Reducing customer complaints of discoloured water is a major challenge for the water industry. The ability to predict the spatial probability and severity of discolouration events in distribution systems could lead to the implementation and optimisation of proactive operational and maintenance strategies to minimise discolouration. This paper explores the transfer of a predictive, semi-empirical model developed to describe iron dominated discolouration problems in the UK to an Australian system, where discolouration is primarily associated with clay type material. The paper presents the application of the model to a large diameter water main that forms part of the Melbourne system within a single source water quality zone. The model is based on cohesive transport theory and for this application includes the concept of a ‘self-cleaning threshold’, defined as a shear stress that the pipe experiences regularly, due to normal daily demand, that prohibits the accumulation of sufficient material within the pipe and hence poses no discolouration risk.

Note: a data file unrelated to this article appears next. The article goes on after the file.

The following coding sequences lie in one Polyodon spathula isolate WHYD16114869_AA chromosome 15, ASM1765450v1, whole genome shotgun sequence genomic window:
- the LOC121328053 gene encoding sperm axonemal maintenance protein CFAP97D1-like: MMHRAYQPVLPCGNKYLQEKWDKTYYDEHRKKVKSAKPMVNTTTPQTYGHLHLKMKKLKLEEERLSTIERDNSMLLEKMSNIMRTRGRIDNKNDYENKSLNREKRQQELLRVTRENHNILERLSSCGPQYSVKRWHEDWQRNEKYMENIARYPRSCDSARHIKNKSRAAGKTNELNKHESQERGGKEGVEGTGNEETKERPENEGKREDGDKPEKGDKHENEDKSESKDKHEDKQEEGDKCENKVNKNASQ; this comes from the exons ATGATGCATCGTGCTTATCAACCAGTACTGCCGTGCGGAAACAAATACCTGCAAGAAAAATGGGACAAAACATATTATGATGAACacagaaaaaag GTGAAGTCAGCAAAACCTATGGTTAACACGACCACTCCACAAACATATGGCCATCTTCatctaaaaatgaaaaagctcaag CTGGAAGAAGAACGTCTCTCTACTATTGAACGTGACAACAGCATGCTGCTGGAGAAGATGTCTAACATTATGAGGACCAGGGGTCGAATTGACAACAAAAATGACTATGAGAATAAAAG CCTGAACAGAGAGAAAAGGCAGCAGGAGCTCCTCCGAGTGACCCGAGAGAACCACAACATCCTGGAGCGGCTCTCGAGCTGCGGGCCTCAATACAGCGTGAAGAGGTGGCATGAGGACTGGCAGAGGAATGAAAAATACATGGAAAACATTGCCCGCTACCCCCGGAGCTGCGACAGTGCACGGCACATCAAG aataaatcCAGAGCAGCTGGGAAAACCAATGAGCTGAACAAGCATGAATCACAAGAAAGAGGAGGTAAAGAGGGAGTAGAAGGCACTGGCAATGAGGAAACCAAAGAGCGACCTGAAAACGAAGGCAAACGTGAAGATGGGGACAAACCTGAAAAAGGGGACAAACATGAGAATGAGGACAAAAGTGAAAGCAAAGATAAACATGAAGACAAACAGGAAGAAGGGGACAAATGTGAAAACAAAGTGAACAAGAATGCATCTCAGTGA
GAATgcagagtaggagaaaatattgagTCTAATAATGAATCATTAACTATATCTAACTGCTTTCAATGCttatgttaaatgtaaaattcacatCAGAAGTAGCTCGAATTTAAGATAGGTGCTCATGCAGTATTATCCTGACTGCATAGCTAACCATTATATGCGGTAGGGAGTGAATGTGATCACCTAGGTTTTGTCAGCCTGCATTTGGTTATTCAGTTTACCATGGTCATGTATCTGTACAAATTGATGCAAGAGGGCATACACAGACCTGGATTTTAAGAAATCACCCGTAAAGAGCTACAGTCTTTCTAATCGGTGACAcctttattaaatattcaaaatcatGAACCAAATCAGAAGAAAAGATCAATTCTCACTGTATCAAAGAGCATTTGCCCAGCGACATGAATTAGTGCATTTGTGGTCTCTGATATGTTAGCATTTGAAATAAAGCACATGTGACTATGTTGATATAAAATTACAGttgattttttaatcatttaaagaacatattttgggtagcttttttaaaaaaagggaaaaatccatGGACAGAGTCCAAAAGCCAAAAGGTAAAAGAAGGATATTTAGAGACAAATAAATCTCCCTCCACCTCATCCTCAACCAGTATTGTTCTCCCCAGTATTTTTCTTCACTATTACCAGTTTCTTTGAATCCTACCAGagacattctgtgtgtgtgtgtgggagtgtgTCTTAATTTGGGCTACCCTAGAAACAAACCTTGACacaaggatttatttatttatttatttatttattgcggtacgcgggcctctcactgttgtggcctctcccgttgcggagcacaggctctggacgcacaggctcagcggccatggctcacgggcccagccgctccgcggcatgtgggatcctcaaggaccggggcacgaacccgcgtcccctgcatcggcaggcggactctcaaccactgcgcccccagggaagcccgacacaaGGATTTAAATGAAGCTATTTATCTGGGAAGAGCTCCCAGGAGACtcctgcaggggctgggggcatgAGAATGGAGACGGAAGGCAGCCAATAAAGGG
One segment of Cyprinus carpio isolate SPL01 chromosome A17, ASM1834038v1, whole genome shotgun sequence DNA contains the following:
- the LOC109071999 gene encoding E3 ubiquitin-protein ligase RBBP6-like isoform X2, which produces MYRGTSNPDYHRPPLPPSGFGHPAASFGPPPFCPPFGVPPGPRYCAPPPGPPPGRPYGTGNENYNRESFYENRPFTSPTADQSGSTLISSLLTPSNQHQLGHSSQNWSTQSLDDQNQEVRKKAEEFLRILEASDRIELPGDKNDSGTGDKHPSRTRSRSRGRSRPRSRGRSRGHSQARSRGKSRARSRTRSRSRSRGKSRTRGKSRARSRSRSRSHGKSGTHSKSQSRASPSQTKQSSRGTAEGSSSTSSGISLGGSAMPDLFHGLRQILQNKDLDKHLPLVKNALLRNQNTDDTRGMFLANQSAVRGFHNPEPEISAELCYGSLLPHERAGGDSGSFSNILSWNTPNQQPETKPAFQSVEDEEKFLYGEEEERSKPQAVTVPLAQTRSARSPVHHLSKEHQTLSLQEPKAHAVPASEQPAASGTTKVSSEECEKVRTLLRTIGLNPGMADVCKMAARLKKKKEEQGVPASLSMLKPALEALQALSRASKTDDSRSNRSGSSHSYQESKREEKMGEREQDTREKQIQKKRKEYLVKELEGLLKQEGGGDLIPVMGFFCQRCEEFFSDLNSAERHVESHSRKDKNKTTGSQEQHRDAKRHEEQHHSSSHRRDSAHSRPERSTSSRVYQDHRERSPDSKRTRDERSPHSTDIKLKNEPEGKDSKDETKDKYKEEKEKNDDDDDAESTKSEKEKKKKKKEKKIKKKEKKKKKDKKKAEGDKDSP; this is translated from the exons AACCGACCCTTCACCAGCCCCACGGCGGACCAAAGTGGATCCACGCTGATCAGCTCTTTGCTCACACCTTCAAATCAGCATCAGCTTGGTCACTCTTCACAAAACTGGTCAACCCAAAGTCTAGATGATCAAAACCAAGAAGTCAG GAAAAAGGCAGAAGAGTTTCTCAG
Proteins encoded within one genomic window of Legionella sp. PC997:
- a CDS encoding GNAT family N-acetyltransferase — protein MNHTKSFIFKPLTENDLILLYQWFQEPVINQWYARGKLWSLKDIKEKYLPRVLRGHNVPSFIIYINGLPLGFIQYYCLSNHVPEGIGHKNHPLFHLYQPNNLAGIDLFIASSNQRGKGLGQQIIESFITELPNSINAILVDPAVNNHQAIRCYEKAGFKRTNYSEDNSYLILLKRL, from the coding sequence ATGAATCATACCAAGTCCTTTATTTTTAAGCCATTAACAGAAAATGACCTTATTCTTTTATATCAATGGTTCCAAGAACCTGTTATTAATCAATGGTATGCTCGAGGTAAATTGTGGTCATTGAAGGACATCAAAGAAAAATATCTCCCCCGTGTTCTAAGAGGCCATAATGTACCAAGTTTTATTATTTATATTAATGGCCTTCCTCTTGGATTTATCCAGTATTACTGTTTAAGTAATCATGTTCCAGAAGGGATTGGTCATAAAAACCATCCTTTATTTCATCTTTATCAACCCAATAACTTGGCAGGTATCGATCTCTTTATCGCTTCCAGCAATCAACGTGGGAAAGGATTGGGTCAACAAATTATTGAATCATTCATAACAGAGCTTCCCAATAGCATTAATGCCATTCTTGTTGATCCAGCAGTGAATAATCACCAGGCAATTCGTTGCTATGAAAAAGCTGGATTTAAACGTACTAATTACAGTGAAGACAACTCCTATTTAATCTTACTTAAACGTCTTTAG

Results presented here show that the model can be calibrated to simulate the turbidity response measured in real systems due to changes in hydraulic conditions, for clay driven discolouration problems. These changes in hydraulic condition resulted from various ‘natural’ events which occurred during the available data period. Through such simulation the semi-empirical model parameters were evaluated. These simulations demonstrate the capabilities of the model, which could be applied to operational and maintenance practice. For example, to identify and prioritise network cleaning operations to minimise discolouration risk, at pipe level, through simulation of discolouration responses to various possible events (burst, fire fighting etc) and ranking the resulting predicted discolouration, or through prior simulation to identify the cleaning necessary to mitigate discolouration risk of planned operations such as valve movements.